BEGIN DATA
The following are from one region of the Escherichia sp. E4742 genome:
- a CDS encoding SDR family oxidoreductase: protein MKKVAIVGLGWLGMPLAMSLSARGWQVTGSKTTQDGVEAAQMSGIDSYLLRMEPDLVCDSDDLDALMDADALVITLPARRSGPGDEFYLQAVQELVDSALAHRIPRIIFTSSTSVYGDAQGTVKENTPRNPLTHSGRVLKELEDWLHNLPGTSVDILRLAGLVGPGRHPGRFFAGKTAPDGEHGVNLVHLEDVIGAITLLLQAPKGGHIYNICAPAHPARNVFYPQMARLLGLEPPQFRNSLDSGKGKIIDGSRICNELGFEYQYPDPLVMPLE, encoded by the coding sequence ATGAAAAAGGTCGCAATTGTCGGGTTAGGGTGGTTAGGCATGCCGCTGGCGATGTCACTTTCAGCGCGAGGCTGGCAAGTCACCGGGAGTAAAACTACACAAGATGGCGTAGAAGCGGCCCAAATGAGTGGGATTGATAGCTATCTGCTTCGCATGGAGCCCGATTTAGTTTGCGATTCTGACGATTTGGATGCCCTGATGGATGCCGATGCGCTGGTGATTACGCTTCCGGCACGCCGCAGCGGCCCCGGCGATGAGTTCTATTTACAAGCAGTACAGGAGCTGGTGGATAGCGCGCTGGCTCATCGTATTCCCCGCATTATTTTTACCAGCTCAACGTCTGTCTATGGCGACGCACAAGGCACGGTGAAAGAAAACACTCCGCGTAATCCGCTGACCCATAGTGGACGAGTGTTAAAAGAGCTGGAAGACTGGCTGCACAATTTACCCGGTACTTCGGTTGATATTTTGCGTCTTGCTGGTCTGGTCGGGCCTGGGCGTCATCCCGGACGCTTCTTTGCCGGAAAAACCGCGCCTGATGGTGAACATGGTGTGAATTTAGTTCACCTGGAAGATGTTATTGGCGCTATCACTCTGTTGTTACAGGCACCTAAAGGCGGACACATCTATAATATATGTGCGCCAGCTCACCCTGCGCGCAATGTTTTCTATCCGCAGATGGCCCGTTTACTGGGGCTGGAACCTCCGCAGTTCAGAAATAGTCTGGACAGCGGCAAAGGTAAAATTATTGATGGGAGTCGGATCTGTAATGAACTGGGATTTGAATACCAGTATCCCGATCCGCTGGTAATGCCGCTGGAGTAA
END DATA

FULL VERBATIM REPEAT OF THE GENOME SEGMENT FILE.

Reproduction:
The following are from one region of the Escherichia sp. E4742 genome:
- a CDS encoding SDR family oxidoreductase: protein MKKVAIVGLGWLGMPLAMSLSARGWQVTGSKTTQDGVEAAQMSGIDSYLLRMEPDLVCDSDDLDALMDADALVITLPARRSGPGDEFYLQAVQELVDSALAHRIPRIIFTSSTSVYGDAQGTVKENTPRNPLTHSGRVLKELEDWLHNLPGTSVDILRLAGLVGPGRHPGRFFAGKTAPDGEHGVNLVHLEDVIGAITLLLQAPKGGHIYNICAPAHPARNVFYPQMARLLGLEPPQFRNSLDSGKGKIIDGSRICNELGFEYQYPDPLVMPLE, encoded by the coding sequence ATGAAAAAGGTCGCAATTGTCGGGTTAGGGTGGTTAGGCATGCCGCTGGCGATGTCACTTTCAGCGCGAGGCTGGCAAGTCACCGGGAGTAAAACTACACAAGATGGCGTAGAAGCGGCCCAAATGAGTGGGATTGATAGCTATCTGCTTCGCATGGAGCCCGATTTAGTTTGCGATTCTGACGATTTGGATGCCCTGATGGATGCCGATGCGCTGGTGATTACGCTTCCGGCACGCCGCAGCGGCCCCGGCGATGAGTTCTATTTACAAGCAGTACAGGAGCTGGTGGATAGCGCGCTGGCTCATCGTATTCCCCGCATTATTTTTACCAGCTCAACGTCTGTCTATGGCGACGCACAAGGCACGGTGAAAGAAAACACTCCGCGTAATCCGCTGACCCATAGTGGACGAGTGTTAAAAGAGCTGGAAGACTGGCTGCACAATTTACCCGGTACTTCGGTTGATATTTTGCGTCTTGCTGGTCTGGTCGGGCCTGGGCGTCATCCCGGACGCTTCTTTGCCGGAAAAACCGCGCCTGATGGTGAACATGGTGTGAATTTAGTTCACCTGGAAGATGTTATTGGCGCTATCACTCTGTTGTTACAGGCACCTAAAGGCGGACACATCTATAATATATGTGCGCCAGCTCACCCTGCGCGCAATGTTTTCTATCCGCAGATGGCCCGTTTACTGGGGCTGGAACCTCCGCAGTTCAGAAATAGTCTGGACAGCGGCAAAGGTAAAATTATTGATGGGAGTCGGATCTGTAATGAACTGGGATTTGAATACCAGTATCCCGATCCGCTGGTAATGCCGCTGGAGTAA